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The Honolulu Advertiser
Posted on: Wednesday, October 26, 2005

TASTE
Florida Keys' famous pie offers taste of sunshine

By Coralie Carlson
Associated Press

Louie's Backyard in Key West, Fla., makes its key lime pie with a gingersnap crust and berry garnish.

WILFREDO LEE | Associated Press

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Although the limes aren't grown in the Florida Keys anymore Hurricane Andrew and the citrus canker bacterial disease saw to that Key Lime pie is inextricably identified with sunny Florida.

And though citizens there might not feel much like celebrating right now, as they repair damage from Hurricane Wilma, the dessert is something to be proud of.

Two inches of cloud-like meringue sit on top of a tart, key lime-infused custard and a buttery graham cracker crust.

It looks like a slice of pie but it tastes like sunshine.

Traditional key lime pie has a graham cracker crust and a custard that's yellow, not green, made of key lime juice, eggs and sweetened condensed milk. It can be topped with whipped cream or meringue.

But there are variations. At the Islamorada Fish Co. in the Keys, which sells about 70 pies a week, the pie is made of a whipped filling that's less tart.

The upscale Louie's Backyard in Key West makes its pie with a gingersnap crust and garnished with berries and has been doing so for 20 years

Though a few Florida key lime groves remain in Homestead, south of Miami, the pies are made today with bottled juice from Mexico or South America.

The pies are believed to originate in Key West, with the first likely made sometime after the Civil War, when canned sweetened condensed milk became popular. No one knows for sure how the delectable desert got its start, Monroe County historian Tom Hambright said, but legends abound.

One theory is that key lime pie was first served to William Curry, the wrecker and Key West millionaire, in the late 1800s.

Hambright hypothesized that Curry's cook could have gotten the recipe from spongers, who lived on boats when they collected live sponges from the sea. They would take condensed milk on the boats to have something sweet that wouldn't spoil, Hambright said, and would likely have key limes and eggs on hand.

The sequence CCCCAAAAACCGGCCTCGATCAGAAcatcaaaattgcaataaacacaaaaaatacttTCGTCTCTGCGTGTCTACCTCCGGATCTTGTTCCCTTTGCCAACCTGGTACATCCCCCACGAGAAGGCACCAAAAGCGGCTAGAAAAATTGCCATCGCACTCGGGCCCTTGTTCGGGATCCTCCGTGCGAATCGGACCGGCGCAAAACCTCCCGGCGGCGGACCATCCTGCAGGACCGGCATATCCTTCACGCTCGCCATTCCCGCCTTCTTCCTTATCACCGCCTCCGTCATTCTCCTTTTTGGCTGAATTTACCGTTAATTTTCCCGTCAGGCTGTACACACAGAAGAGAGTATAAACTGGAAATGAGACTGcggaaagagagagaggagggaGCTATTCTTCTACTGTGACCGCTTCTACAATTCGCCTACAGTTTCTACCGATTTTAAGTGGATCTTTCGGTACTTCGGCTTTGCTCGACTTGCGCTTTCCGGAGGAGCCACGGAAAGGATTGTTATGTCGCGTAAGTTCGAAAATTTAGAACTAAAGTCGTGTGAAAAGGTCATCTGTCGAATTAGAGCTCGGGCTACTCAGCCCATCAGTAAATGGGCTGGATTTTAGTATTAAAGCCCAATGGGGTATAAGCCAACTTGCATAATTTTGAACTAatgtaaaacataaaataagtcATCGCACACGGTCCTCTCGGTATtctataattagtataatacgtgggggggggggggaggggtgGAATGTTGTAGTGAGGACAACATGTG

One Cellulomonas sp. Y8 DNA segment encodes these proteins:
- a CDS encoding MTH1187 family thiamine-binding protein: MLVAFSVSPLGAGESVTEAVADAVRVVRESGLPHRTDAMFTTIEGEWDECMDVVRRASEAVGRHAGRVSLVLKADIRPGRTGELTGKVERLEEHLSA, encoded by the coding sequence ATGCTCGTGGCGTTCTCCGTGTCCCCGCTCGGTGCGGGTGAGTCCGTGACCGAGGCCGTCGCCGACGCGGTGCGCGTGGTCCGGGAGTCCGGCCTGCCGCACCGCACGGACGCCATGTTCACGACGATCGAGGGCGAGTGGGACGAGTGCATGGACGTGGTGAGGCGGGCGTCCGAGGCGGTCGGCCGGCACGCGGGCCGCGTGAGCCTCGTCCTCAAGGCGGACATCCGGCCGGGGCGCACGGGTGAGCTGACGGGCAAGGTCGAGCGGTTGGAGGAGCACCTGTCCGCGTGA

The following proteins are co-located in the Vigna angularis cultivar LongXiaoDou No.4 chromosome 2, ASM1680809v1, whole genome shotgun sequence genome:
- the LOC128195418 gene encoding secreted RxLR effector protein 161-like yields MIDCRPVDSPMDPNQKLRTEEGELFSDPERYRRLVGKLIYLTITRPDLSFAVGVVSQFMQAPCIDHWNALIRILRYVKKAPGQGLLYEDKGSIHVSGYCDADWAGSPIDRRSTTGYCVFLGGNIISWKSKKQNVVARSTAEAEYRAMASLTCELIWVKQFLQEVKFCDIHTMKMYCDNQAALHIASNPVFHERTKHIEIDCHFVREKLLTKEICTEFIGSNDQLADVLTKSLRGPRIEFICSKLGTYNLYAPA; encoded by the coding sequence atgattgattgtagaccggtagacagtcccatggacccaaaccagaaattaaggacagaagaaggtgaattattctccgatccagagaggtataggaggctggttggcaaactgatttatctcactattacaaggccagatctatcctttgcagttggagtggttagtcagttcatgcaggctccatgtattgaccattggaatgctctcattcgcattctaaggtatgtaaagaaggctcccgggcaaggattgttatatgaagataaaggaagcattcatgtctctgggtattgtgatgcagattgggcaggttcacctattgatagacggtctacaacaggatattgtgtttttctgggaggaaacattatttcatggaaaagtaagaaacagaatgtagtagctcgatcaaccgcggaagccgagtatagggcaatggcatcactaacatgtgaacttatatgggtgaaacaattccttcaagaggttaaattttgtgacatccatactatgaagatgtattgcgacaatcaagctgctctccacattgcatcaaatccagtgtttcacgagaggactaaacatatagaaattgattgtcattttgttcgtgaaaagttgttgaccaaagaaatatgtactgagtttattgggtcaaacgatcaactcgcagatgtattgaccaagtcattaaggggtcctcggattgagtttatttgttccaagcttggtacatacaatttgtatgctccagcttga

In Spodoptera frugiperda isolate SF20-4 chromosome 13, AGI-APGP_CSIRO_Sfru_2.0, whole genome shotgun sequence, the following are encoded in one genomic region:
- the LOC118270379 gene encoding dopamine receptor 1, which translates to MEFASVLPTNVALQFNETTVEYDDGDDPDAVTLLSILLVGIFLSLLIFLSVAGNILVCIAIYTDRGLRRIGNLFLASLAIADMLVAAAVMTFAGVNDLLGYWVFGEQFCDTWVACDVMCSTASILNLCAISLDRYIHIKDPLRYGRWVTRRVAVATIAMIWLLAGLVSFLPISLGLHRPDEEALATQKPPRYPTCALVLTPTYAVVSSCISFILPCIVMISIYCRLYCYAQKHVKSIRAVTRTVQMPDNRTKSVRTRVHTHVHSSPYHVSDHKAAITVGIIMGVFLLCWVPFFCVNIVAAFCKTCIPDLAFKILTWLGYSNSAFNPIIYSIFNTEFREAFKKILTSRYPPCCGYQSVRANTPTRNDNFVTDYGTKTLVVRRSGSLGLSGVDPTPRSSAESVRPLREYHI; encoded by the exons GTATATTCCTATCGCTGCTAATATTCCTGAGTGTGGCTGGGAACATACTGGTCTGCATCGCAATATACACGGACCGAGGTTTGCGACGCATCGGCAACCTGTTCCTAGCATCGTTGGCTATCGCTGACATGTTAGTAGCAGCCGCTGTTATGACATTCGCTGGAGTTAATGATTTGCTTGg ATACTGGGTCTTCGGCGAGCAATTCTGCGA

The pies gained popularity because they didn't need to be cooked the acid in lime juice actually "cooks" the filling so women in the Keys didn't have to heat up their kitchen in the hot summer months, when limes were most plentiful. (Now pies are cooked to prevent salmonella.)

Today, one of the biggest key lime pie operations in the Keys is the Blond Giraffe, which has five shops stretching from Duval Street up to Miami and will soon open a sixth.

Founder Tania Beguinati used her Brazilian grandmother's recipe which features meringue, a pastry crust and a filling with just the right consistency and tartness to win Key West's key lime pie contest in 1999.

"The next day, everybody was in our place asking for key lime pies and we didn't have enough," Beguinati said.

The success, along with numerous awards to follow, catapulted her little sandwich and tea shop on Duval Street into a key lime pie powerhouse selling 1,000 pies a day, all with the same recipe and homemade crust from her first prize-winning slice.

Here's a classic key lime pie recipe. (If you can't find key lime juice, you can order online at www.blondegiraffe.com.)

KEY LIME PIE

Crust:

1 package graham crackers

1/2 cup sugar

1/3 cup melted butter

Filling:

3 eggs (use yolks only)

14-ounce can sweetened condensed milk

3/4 cup key lime juice

1/2 pint whipped cream

Crush graham crackers in food processor, or in large resealable bag with rolling pin. Pour crumbs into pie pan. Add 1/4 cup sugar and mix with fork. Pour the melted butter over crumbs in pie pan. Mix and press into bottom of pie pan and up the sides. Bake at 325 degrees for about 8 minutes, until brown. Let cool.

Whip 3 egg yolks with the condensed milk in a bowl held over boiling water until frothy. (The steam heats the egg to prevent salmonella.) Gradually beat in lime juice. Pour into baked, cooled pie crust. Whip cream and add 1/4 cup sugar at end of whipping process. Spread whipped cream over pie and freeze. Take pie out of freezer and leave at room temperature for 20 minutes before serving.

Makes 8 servings. Per serving: 470 calories, 24 g total fat (12 g saturated fat), 135 mg cholesterol, 210 mg sodium, 86 g protein, 56 g carbohydrates (45 g sugar, 0 fiber).